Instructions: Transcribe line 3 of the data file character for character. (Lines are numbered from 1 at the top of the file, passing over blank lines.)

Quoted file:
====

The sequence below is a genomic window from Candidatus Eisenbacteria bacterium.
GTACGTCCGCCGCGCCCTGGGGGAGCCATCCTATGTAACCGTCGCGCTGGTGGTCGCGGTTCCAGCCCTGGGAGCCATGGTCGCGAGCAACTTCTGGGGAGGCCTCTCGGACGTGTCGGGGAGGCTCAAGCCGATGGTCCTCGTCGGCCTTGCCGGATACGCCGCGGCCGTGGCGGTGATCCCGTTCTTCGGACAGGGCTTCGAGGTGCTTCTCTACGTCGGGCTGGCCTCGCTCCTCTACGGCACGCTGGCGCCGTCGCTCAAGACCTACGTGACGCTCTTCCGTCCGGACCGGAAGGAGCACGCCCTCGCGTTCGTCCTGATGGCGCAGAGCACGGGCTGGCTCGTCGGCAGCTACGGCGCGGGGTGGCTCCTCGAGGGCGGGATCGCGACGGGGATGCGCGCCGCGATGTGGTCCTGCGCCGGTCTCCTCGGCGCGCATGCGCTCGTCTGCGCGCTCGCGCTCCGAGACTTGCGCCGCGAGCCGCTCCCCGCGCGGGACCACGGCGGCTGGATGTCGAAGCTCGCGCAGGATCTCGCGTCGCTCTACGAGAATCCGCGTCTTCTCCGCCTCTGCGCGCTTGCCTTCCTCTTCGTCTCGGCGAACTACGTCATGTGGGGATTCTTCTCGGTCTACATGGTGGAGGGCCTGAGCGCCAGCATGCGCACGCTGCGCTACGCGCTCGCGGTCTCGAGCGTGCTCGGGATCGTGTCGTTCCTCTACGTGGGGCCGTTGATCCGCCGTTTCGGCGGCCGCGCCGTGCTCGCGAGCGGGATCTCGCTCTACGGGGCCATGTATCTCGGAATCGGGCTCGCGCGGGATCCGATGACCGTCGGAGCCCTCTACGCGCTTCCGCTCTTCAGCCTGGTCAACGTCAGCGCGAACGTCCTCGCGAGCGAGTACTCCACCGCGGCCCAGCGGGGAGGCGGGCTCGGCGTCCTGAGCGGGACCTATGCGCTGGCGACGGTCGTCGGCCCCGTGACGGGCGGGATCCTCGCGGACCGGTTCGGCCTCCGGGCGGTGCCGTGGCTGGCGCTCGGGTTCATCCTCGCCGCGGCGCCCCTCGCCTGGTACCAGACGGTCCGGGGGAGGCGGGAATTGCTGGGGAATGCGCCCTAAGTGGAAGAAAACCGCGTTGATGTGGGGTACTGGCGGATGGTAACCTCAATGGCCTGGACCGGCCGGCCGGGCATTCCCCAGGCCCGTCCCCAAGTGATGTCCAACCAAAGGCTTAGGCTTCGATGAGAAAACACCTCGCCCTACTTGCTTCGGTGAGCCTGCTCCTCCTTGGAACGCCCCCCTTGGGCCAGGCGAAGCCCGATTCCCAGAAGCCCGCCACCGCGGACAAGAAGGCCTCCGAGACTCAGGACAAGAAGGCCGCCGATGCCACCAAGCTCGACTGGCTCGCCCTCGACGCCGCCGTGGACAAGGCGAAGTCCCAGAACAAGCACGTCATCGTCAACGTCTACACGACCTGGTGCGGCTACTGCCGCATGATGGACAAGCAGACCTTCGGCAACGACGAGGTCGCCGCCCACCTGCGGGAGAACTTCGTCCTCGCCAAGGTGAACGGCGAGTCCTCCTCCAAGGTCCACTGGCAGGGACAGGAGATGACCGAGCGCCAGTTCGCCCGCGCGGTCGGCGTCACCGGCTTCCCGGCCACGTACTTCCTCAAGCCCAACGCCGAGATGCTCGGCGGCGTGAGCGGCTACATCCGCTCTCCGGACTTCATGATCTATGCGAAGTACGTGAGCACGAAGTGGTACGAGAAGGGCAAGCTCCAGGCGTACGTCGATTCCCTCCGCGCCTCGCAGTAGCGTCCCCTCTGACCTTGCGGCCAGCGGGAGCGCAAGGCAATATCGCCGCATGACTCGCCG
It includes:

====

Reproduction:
It includes: